Mrs. Mary Louise Altman Dowling, 91, of Hazlehurst, died Oct. 31 at her residence.
Mary was born on May 28, 1930, in Hoboken to the late Harvey and Endeka Altman.
She was preceded in death by her husband, Vernon Dowling; daughters, Mary Nachman and Deborah Dowling; brothers, J.H. Altman, Aubrey Altman, Kennon Altman, Carrol Altman, and Lamar Altman.
She is survived by her daughters, Donna (Carroll) Yawn, Alice (Kenny) Sellers, and Susan McAllister; brother, Ellis Altman; sisters-in-law, Kathern Altman, Linda Altman, Loretta Stone, and Beatrice Jones; and grandchildren, Thomas (Julia) Yawn, Deborah (Todd) Hoskins, Mary Alice (Matt) Eller, Susanna Yawn, Katie (Brian) Baker, Will (Kimberly) McAllister, Carlyn (Justin) Corbin, Andrew (Sara) McAllister, David (Carla) McAllister, Ansley (Sam) Plankis, Timothy (Courtney) McAllister, Margaret McAllister, Johnathon Aubrey McAllister, Robert McAllister, and Nathan McAllister; 20 great-grandchildren; and many loved nieces and nephews who were dear to her heart.
Mary taught school in Hoboken and Broxton, and had a professional career as a social worker at the Department of Family and Children Services. She believed in doing the right thing even when it was hard, and had a keen intuition for what others needed. She was very motivated to send her daughters to college, which she and Vernon accomplished together.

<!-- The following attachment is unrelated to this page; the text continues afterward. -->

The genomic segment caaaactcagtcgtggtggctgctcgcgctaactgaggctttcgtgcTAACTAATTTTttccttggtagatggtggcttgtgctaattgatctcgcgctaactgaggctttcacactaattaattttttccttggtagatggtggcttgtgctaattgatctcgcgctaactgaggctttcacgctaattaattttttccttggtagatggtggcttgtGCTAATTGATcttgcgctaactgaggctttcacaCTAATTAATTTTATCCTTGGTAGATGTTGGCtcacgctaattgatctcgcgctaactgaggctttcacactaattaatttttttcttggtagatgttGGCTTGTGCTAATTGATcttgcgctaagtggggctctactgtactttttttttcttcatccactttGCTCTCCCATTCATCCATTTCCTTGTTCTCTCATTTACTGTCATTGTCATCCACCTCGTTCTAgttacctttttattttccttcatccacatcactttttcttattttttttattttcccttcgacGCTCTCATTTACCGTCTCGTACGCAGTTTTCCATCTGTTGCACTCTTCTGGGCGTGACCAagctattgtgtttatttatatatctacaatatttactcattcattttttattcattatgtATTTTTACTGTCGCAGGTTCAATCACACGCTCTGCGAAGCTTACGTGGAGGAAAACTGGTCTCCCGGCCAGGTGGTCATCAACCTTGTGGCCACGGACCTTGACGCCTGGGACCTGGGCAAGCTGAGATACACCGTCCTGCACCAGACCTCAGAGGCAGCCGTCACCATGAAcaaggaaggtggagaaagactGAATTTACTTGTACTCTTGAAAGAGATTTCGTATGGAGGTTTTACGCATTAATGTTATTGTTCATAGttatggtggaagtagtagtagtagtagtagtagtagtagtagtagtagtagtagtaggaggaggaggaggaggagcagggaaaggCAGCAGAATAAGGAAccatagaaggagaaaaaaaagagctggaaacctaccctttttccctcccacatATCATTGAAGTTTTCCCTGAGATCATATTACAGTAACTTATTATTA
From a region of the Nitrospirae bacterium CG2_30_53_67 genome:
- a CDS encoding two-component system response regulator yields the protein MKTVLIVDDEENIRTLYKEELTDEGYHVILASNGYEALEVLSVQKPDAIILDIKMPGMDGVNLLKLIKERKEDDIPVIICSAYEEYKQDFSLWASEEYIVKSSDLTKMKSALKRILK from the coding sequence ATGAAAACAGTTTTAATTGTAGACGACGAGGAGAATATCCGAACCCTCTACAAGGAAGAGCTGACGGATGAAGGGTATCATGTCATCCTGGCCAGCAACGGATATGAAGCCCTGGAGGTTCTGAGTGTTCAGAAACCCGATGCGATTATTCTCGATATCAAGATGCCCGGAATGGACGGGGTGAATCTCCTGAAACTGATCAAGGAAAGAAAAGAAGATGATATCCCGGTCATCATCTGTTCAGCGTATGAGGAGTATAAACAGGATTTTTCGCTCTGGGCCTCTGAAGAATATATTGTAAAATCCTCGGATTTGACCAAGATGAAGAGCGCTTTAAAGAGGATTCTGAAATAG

Mary was a strong believer in education. She graduated from college at a time in history when degrees awarded to females were relatively rare. She saw problems as often being tied to a lack of knowledge and opportunity. She fought to give that to others, and when we made progress, she was one of our loudest cheerleaders.
Mary was a devoted member of First Baptist Church. She cherished the relationships she built with members of her Sunday school class, she served in various capacities through the years, and prioritized fellowship with other believers. Her faith was evident in how she carried herself, the decisions she made, and the way she treated people.
Mary left a stunning legacy on the lives of those around her, most arguably her family. While we cherish the years of memories, there is a deep ache in losing her presence and her nurturance. Despite having a considerably large number of family members, she managed to develop and maintain genuine and meaningful relationships with each one of us. Her impact was wide-reaching and permanent. What brings us hope, what we pass to our children, and what steadies our hearts, we know because of her.
Her funeral was held Nov. 6 at First Baptist, with the Rev. Brad Waters and the Rev. Philip Worthington officiating. A graveside service followed with Dr. John Darsey officiating. Her eight grandsons were pallbearers.
Wainright-Parlor Funeral Home was in charge.